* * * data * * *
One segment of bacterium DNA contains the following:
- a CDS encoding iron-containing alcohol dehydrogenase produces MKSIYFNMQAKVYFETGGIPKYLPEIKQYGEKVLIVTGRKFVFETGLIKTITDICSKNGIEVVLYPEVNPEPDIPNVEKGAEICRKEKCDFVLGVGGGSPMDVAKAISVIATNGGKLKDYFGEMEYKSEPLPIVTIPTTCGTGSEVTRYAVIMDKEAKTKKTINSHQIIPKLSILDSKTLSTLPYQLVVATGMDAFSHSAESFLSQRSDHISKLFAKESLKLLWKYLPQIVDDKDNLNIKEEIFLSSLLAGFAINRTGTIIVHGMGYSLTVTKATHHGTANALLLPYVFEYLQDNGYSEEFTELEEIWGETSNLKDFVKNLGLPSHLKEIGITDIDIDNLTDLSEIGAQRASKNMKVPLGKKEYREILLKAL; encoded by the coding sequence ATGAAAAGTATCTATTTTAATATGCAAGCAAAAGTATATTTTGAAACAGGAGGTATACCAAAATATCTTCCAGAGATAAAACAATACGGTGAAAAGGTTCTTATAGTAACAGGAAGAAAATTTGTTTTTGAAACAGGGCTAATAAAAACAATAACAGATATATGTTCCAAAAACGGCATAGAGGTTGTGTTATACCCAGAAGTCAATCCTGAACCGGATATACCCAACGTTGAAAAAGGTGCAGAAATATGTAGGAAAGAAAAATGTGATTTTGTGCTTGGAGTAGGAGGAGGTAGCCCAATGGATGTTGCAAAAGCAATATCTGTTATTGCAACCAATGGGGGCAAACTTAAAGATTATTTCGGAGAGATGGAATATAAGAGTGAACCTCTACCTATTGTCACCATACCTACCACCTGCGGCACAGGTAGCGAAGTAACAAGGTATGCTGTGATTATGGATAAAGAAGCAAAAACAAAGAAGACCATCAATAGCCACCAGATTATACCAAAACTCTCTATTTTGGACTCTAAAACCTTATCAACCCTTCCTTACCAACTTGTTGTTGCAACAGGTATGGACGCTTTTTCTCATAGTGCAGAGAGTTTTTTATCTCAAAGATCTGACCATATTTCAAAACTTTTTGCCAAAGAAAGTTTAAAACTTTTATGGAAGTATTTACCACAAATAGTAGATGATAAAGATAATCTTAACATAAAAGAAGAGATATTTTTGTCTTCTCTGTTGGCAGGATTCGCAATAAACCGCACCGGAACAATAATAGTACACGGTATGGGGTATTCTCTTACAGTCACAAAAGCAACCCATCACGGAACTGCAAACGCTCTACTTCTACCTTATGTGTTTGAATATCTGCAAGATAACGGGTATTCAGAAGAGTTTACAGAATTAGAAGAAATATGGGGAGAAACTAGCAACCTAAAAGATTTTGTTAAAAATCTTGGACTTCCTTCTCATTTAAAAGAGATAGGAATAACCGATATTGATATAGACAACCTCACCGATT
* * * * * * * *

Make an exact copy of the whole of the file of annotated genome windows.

One segment of bacterium DNA contains the following:
- a CDS encoding iron-containing alcohol dehydrogenase produces MKSIYFNMQAKVYFETGGIPKYLPEIKQYGEKVLIVTGRKFVFETGLIKTITDICSKNGIEVVLYPEVNPEPDIPNVEKGAEICRKEKCDFVLGVGGGSPMDVAKAISVIATNGGKLKDYFGEMEYKSEPLPIVTIPTTCGTGSEVTRYAVIMDKEAKTKKTINSHQIIPKLSILDSKTLSTLPYQLVVATGMDAFSHSAESFLSQRSDHISKLFAKESLKLLWKYLPQIVDDKDNLNIKEEIFLSSLLAGFAINRTGTIIVHGMGYSLTVTKATHHGTANALLLPYVFEYLQDNGYSEEFTELEEIWGETSNLKDFVKNLGLPSHLKEIGITDIDIDNLTDLSEIGAQRASKNMKVPLGKKEYREILLKAL; encoded by the coding sequence ATGAAAAGTATCTATTTTAATATGCAAGCAAAAGTATATTTTGAAACAGGAGGTATACCAAAATATCTTCCAGAGATAAAACAATACGGTGAAAAGGTTCTTATAGTAACAGGAAGAAAATTTGTTTTTGAAACAGGGCTAATAAAAACAATAACAGATATATGTTCCAAAAACGGCATAGAGGTTGTGTTATACCCAGAAGTCAATCCTGAACCGGATATACCCAACGTTGAAAAAGGTGCAGAAATATGTAGGAAAGAAAAATGTGATTTTGTGCTTGGAGTAGGAGGAGGTAGCCCAATGGATGTTGCAAAAGCAATATCTGTTATTGCAACCAATGGGGGCAAACTTAAAGATTATTTCGGAGAGATGGAATATAAGAGTGAACCTCTACCTATTGTCACCATACCTACCACCTGCGGCACAGGTAGCGAAGTAACAAGGTATGCTGTGATTATGGATAAAGAAGCAAAAACAAAGAAGACCATCAATAGCCACCAGATTATACCAAAACTCTCTATTTTGGACTCTAAAACCTTATCAACCCTTCCTTACCAACTTGTTGTTGCAACAGGTATGGACGCTTTTTCTCATAGTGCAGAGAGTTTTTTATCTCAAAGATCTGACCATATTTCAAAACTTTTTGCCAAAGAAAGTTTAAAACTTTTATGGAAGTATTTACCACAAATAGTAGATGATAAAGATAATCTTAACATAAAAGAAGAGATATTTTTGTCTTCTCTGTTGGCAGGATTCGCAATAAACCGCACCGGAACAATAATAGTACACGGTATGGGGTATTCTCTTACAGTCACAAAAGCAACCCATCACGGAACTGCAAACGCTCTACTTCTACCTTATGTGTTTGAATATCTGCAAGATAACGGGTATTCAGAAGAGTTTACAGAATTAGAAGAAATATGGGGAGAAACTAGCAACCTAAAAGATTTTGTTAAAAATCTTGGACTTCCTTCTCATTTAAAAGAGATAGGAATAACCGATATTGATATAGACAACCTCACCGATT